Secrets helper

Works with the encryption helper, and is used to record keys, passwords, etc.

If you have a password (e.g. for the database), the secrets helper will store that for you.

If you have something to encrypt (e.g. some files), create an encryption key for that purpose, then use the secrets helper to store that key (and make a backup).


You could store your secrets in a file on your server, in plain text.

But these files are likely to be copied many times (especially when using a version control system, or when you have backups).

This makes it very difficult to be sure the secrets remain secret.

Also, we should always assume we have made a mistake in our code.

A classic one is something like this:

header('Content-Type: image/jpeg');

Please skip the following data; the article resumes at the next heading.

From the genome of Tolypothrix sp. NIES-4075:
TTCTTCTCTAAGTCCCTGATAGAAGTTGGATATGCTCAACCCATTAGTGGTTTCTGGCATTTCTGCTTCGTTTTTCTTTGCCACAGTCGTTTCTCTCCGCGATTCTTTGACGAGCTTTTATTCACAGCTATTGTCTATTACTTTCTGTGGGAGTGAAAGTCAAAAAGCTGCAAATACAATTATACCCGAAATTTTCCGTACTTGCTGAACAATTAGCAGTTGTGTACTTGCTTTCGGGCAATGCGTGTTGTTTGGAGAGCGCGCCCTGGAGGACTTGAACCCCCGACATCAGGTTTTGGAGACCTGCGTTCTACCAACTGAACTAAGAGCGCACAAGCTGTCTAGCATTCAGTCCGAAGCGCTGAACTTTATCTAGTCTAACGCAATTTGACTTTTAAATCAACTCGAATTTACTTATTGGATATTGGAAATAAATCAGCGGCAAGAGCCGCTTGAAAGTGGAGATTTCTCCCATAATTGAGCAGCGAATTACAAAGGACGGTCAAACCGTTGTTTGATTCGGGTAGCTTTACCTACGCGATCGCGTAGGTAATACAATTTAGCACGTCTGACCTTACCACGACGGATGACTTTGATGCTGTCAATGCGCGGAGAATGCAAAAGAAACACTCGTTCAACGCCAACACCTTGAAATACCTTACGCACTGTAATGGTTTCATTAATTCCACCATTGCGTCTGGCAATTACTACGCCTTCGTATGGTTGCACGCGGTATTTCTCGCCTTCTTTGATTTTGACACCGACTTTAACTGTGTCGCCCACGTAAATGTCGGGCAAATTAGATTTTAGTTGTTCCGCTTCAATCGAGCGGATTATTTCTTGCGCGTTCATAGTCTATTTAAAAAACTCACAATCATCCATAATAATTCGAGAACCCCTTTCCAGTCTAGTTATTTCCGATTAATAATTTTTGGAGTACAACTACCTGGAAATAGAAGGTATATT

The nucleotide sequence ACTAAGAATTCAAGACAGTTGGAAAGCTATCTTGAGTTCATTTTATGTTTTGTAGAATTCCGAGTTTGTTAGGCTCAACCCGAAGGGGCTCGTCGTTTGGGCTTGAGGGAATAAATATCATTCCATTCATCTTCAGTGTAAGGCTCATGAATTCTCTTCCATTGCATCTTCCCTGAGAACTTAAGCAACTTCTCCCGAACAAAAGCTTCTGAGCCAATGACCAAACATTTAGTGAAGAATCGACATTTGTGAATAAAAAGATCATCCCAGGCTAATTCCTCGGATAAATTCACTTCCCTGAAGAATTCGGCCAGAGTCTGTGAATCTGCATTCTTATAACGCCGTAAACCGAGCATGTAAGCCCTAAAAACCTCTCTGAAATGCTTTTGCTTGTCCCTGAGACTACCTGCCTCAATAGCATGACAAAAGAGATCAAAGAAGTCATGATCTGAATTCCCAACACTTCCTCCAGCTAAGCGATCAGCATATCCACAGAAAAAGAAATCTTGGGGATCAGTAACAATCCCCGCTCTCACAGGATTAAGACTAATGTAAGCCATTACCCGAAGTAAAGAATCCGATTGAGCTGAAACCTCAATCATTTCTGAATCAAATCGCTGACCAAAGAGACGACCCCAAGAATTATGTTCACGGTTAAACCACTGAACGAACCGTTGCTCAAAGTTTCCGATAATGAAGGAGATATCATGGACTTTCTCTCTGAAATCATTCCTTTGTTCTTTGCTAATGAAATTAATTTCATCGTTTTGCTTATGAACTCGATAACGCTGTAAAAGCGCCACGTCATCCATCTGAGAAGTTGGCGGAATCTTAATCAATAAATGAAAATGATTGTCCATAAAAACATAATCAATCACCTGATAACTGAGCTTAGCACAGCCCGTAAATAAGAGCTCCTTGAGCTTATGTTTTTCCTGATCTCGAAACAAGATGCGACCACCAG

readfile('/path/to/uploaded/images/' . $_GET['file']);

Where the file name is passed in via the URL, and instead of it being set to "123.gif", an attacker could set it to "../../../config.php".

This mistake could happen anytime a user supplied value is used with readfile(), file_get_contents(), include(), etc;

Or even via an SQL injection vulnerability, when the database is running on the same server, and the attacker is able to use LOAD_FILE().

This is why we assume there a mistake which allows the attacker to read (or write to) any file the web-server account (e.g. "www-data") can access.


Each server will have it's own PRIME_CONFIG_KEY.

It's typically stored in /etc/prime-config-key.

This key should only be used by the secrets helper - If you need something to be encrypted, create your own key, use the secrets helper to store it (and make a backup).

On demo or live, the file is only readable by root. On stage this file may be readable by the developers account.

This encryption key is provided to PHP as an environment variable.

It can be setup via:

./cli --secrets=init

Where it will ask for your sudo password to set the appropriate permissions.